It breaks my heart to hear your story… You must be so heart broken and confused. You are obviously successful, strong, and able woman. I am sorry this is happening to you. Affair is never your fault. Your husband is is the weak one. In my case, there were about two prolonged weeks when my partner was showing both the remorse and refusing to cut the-other-woman completely off, before I kicked her out of the house (I am in a same-sex relationship). What you are going through is extremely confusing. How can one believe the person again…? Long story short, me and my partner are back together, but the scar from those two relatively short weeks is still in my heart. It doesn’t help that this is not the first time. It has been more than a year since the affair ended but total heartbrokenness is still there, still very raw. I am less angry, but more sad. I lost all my will to work. In explanation, my partner tells me that she needed time to cut off the other woman and she was very confused herself. She says there was something missing in our relationship but it was easier for her to choose affair rather than bring up an issue to fight about. We are working on communication but honestly I am not sure if I can ever get over the grief.

    If you cannot walk away from the relationship, I hope you can find strength within you to be kind to yourself and allow yourself to grief, cry, find help, talk to people, yell at your husband, etc. Just allow yourself to do anything that makes you feel better and don’t feel guilty for not being able to get over the grief fast enough. I wish you the best, truly, for finding love and happiness again soon.

    Reply
    Wendy

    *You* are not *your children*. They will have their own grief. Projecting your own feelings about the situation will only serve to hurt them. I hope you can find a way to avoid throwing their dad under the bus because you’re so hurt and want to hurt him too. It’ll hurt him, but also those kids. Perhaps you two have been unhappy for a long, long time, but unhappiness tends to be insidious. We learn to cope in many ways, talking ourselves into “this is just temporary, a phase, tough times”, we drink more, maybe even start therapy, Prozac. Anything to avoid facing the reality of the situation that maybe a life apart would be best for all involved. We have appearances to keep up to family, friends, neighbors, colleagues. We can’t possibly “fail” at our marriages, when in reality we already may have done so. It’s incredibly painful, reading about your experience. It hits home in so many ways. I highly recommend reading Glennon Doyle’s Untamed. And have a really, truly honest conversation with your husband. If you can, without hurling insults and accusations (and belongings). Maybe you’d be best as partners, parents, and eventually friends. It’s hard to see clearly now, because you are betrayed, and what he did was undoubtedly wrong. I imagine there are a lot of hurting folks right now, including him and the other woman. Vengeance is a bitter pill, and contrary to popular belief, hurting him and her will not make you feel better in the end. I wish you clarity and peace.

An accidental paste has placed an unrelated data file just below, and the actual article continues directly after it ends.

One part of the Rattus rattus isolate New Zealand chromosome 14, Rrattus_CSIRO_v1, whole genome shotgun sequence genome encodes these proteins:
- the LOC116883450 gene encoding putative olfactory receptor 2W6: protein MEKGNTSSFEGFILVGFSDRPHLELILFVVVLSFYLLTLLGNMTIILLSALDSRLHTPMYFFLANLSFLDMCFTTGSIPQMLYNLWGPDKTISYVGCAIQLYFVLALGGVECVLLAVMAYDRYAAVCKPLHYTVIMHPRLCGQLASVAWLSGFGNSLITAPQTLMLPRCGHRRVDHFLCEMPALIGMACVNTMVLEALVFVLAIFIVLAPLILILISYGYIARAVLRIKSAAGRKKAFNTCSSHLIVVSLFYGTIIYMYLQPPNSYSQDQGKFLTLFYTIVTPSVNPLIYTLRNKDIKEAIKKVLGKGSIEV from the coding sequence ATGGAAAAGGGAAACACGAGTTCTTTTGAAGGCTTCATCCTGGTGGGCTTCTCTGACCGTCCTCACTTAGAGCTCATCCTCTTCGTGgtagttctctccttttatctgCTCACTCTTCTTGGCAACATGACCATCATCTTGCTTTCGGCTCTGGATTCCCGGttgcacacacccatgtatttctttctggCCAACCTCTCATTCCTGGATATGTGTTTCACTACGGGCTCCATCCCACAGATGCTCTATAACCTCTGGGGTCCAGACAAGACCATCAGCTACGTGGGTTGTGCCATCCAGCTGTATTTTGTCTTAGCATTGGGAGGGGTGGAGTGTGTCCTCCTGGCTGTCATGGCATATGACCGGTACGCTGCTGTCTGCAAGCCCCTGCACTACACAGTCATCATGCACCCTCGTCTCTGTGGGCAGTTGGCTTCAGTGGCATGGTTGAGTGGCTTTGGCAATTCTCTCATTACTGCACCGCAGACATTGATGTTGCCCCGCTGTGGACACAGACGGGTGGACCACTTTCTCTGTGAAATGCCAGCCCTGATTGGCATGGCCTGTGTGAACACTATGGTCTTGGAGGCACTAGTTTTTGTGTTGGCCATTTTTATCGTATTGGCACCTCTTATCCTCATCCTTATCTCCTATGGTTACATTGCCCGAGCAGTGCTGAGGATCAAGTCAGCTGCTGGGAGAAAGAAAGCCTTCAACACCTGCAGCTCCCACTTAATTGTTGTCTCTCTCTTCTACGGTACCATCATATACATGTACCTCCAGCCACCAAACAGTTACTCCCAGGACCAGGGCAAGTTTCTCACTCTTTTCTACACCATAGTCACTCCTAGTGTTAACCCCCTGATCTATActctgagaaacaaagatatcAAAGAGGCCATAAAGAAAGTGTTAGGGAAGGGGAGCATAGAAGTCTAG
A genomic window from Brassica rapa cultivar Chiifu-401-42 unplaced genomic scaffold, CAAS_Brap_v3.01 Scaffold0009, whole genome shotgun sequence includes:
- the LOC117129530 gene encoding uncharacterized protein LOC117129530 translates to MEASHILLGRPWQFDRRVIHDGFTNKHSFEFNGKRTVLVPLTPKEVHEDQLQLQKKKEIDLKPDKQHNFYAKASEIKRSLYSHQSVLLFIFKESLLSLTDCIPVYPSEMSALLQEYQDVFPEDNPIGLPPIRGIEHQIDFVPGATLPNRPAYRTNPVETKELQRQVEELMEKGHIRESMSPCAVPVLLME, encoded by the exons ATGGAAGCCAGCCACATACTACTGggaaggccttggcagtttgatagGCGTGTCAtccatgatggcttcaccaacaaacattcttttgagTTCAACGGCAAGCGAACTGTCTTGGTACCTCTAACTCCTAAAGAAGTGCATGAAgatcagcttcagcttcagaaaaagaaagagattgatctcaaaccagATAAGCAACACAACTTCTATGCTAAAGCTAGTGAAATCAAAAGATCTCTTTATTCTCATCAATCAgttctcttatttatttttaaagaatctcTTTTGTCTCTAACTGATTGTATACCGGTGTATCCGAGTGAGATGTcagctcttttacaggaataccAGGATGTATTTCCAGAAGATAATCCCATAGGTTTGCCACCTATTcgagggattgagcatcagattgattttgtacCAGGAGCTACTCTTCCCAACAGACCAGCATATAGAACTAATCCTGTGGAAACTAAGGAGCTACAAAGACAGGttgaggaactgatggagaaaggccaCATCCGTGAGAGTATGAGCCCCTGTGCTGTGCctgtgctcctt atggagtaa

Reply
    Jeffrey

    Hi I’ve been married for 3 years and I just learned that my wife has been seeing the man she gave her virginity to when she was 14 he was 27 then and she is 30 now. We have 2 beautiful little girls ages 1 and 2. I want to divorce her but there’s a part of me that still loves her. I’ve learned that she has created secret fb accounts to keep in touch with him. When I ask her about the affair she uses anger, denial and not communicating as ways to not deal with it. She says that its over but this is the 4th time that I’ve discovered that she is communicating with him. I want to give our marriage another chance but I do not trust her at all. I don’t believe anyting she says. I have serious doubts that our relationship will last. My focus is on our daughters and keeping them safe. In my opinion her ex is a child molester he had sex with my wife when she was just 14 and he was 27. I fear if we split up she may bring her ex around our daughters and I will never allow that. I don’t want my children exposed to the same monster that exploited their mother.
    Any advice will be helpful

    Reply
    Trudy

    I strongly recommend affairrecovery.com and their programs to help you heal from the affair. emotionalaffair.org also has really good articles. There are some good books by Andrew G Marshall to helping you and your spouse understand what is going on “Why Did I Cheat?” and “How Can I Ever Trust You Again?” and one by David A Clarke “I Don’t Love You Anymore” that has a plan to end the affair. Marriagebuilders.com also has a plan. Good luck. I’m 19 months past dday from a 1 year physical affair that my husband had with a friend. It has been painful and gutwrenching, but we are almost on the other side of this nightmare.

    Reply
    Ja

    We were 12y toheher, of which 8.5y were (legally, still is) marriage. We have three children (from 4y to 8y).